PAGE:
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How to manage a Complaint in General Practice



Navigating NHS Complaints: A Doctor's Guide to Self-Care

Let's dive into a crucial aspect of our profession: handling NHS complaints in primary care. Specifically, I want to shed light on how to take care of yourself when faced with a complaint.


Now, let's tackle the delicate topic of managing complaints. Before we start though, one of the main overarching principles of GP On The Move is we are here to help doctors help patients better. I have seen blogs or twitter accounts that make fun of patients, and in my opinion that is wrong and unprofessional. Furthermore, complaints will come from a place of misunderstanding and often anger and frustration, even despite our best efforts, so let’s focus on how we can manage your first complaint with a simple 3 step approach. And yes, believe it or not, this was the first complaint I got since qualifying bleep years ago. One fundamental principle of GP On The Move is respecting patients and their experiences. Remember, complaints often stem from misunderstandings and frustrations, so our focus should be on managing our first complaint with a three-step approach.


Step 1: Stop

I can see what you are doing. Step away from the keyboard. I said step away from the keyboard. One of the biggest mistakes people make when they first get a complaint, is to respond straight away. We just can’t help it; it feels so personal. Remember, the time scale to replying to a complaint is 6 months, this is after you practice sends an acknowledgement that the complaint has been received and that should happen within 3 working days. Give yourself at least 2 weeks of getting support from colleagues and friends and just trying to get some distance from the heat of the events. Go for a run, go for a drink, hug someone (providing you are safe to do so) and only after that time start drafting a response.


Step 2: Contact

So, you waited two weeks, haven’t looked at the complaint even once during that time, and you’re ready to deal with it. You sit down in front of your computer, you read the consult and the complaint, your hands shift away from your keyboard and towards your phone. Why? You ask? Because you are calling your MDO – medical defence organisation. Speak to someone who deals with complaints day in and day out and debrief on what happened and how to respond. MDOs will often have excellent articles which will guide you in responding to the complaint.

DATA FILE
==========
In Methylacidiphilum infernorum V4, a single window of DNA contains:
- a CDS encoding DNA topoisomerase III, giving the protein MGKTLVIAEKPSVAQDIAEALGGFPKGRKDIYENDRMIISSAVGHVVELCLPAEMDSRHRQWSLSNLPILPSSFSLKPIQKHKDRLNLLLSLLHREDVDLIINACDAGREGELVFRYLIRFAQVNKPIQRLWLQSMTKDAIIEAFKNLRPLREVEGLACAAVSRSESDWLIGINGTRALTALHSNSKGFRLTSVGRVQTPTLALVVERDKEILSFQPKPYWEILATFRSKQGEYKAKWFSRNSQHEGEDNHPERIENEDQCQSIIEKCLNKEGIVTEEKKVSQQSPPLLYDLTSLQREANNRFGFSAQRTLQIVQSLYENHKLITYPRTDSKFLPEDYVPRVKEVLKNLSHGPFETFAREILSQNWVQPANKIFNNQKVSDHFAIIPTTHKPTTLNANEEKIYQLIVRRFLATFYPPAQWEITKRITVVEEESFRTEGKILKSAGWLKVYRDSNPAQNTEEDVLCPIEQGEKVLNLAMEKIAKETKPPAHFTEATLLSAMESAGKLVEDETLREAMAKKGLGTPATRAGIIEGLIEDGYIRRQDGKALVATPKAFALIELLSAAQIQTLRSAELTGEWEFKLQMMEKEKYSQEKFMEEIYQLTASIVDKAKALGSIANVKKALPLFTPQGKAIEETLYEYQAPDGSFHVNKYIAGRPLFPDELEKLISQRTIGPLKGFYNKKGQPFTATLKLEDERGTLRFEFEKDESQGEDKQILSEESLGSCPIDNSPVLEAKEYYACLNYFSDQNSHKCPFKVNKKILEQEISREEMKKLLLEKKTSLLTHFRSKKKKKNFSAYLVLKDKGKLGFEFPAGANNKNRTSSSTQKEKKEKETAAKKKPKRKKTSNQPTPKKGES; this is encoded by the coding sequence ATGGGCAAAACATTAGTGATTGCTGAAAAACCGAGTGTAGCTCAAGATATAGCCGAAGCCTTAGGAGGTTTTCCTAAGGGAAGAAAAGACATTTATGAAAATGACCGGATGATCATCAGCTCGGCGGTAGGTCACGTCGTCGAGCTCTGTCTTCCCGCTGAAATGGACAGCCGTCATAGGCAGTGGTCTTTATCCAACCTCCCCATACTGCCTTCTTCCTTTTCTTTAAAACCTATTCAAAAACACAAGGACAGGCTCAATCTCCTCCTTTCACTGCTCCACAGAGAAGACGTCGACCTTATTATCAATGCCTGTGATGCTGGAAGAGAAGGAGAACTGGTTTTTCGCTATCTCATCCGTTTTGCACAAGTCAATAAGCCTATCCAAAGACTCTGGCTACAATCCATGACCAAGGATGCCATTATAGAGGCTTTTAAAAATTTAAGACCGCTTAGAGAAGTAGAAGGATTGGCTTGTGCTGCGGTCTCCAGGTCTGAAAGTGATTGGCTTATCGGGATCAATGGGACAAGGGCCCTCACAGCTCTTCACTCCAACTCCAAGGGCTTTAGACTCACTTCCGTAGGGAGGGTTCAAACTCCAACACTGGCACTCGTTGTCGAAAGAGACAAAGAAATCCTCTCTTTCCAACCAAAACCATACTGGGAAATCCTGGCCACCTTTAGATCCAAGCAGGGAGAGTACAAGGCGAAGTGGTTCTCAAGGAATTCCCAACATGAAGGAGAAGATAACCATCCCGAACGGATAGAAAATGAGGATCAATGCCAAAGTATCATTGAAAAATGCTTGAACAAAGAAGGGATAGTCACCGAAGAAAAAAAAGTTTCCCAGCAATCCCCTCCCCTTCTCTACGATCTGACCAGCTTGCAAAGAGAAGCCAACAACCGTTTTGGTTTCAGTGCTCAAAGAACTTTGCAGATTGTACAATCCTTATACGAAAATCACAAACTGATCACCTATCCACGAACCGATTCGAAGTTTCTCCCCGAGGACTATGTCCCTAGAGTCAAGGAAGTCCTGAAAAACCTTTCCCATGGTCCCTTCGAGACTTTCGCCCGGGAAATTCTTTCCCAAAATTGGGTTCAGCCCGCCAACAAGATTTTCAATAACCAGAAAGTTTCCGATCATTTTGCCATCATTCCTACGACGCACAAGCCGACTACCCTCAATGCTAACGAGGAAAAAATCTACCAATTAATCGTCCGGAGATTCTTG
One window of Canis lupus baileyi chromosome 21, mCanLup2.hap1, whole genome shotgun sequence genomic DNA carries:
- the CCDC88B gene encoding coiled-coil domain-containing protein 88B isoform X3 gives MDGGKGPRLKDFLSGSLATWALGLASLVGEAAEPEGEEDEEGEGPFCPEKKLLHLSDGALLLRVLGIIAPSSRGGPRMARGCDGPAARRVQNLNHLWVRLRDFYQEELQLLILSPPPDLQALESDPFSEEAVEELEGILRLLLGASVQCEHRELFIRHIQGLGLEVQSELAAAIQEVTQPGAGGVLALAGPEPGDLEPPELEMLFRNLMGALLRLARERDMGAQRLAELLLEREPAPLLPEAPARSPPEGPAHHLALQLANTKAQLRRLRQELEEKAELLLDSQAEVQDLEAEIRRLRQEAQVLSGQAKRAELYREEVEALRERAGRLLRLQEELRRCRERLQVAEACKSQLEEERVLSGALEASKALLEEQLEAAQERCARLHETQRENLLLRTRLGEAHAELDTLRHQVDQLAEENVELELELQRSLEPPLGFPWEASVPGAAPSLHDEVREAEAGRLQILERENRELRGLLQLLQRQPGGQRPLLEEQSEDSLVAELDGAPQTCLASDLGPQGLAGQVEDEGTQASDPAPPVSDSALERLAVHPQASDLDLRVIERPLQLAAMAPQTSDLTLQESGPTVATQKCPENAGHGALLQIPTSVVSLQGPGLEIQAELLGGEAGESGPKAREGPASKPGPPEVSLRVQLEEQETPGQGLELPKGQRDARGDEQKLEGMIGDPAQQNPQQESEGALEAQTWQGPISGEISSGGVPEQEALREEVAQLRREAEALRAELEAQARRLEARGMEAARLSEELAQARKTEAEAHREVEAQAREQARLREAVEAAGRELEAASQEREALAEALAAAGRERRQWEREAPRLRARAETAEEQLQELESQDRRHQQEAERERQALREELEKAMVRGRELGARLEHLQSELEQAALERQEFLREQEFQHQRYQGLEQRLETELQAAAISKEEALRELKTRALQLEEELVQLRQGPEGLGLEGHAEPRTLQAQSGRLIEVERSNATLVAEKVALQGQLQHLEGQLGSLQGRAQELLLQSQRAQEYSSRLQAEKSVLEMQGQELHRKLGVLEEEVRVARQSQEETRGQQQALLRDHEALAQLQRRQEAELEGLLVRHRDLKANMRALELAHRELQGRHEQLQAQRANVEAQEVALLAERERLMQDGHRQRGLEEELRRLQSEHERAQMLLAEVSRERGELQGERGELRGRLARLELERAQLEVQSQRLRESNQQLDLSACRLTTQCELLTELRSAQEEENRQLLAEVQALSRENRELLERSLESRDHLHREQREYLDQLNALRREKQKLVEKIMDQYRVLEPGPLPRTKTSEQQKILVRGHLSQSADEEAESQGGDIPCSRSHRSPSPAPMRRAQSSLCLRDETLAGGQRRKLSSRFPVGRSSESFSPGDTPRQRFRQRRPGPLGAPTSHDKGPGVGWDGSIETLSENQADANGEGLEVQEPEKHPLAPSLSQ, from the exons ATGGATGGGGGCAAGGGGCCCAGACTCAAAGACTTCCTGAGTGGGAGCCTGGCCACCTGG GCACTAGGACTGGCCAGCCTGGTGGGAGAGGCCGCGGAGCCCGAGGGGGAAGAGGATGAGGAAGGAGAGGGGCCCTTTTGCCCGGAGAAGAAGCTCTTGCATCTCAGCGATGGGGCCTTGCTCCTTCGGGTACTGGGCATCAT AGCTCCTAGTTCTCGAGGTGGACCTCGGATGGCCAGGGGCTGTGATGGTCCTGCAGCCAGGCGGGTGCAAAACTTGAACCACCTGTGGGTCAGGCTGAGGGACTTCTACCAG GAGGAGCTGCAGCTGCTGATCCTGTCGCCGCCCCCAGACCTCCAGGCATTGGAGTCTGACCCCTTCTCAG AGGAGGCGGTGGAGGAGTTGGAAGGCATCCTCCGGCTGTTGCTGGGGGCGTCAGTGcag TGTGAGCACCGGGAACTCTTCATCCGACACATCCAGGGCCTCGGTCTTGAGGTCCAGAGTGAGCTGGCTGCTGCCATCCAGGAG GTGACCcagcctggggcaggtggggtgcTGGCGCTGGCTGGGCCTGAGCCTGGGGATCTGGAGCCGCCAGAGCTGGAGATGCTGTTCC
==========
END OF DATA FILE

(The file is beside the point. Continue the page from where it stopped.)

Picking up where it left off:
Examples are :

1. Address every area of concern

2. Keep it factual

3. Apologise if appropriate - about how the consultation went for example. Write a draft, send it to them, fix it, send it again, and if they say it’s good, it’s good.


Step 3: Reflect

As a practice, we are super lucky that all of our telephone consultations are recorded and stored for a period of 3 years. So the first thing I did when I got this complaint, was I asked the partners to listen to the consultation and help me focus on ways I can improve in the future. Also, I needed them to hear the consult because being called condescending, arrogant and unwilling to listen – those are serious accusations. Thankfully, they told me I was absolutely none of those things during the consult, but they did point out a bit in the consultation where things went downhill and suggested ways I could prevent that from happening in the future.


I hope this guide helps. If you found it valuable, show some love with a thumbs-up and comment. Don't forget to subscribe for more helpful content. For any queries, drop me an email.

Thanks again, and good luck navigating the world of medical practice!


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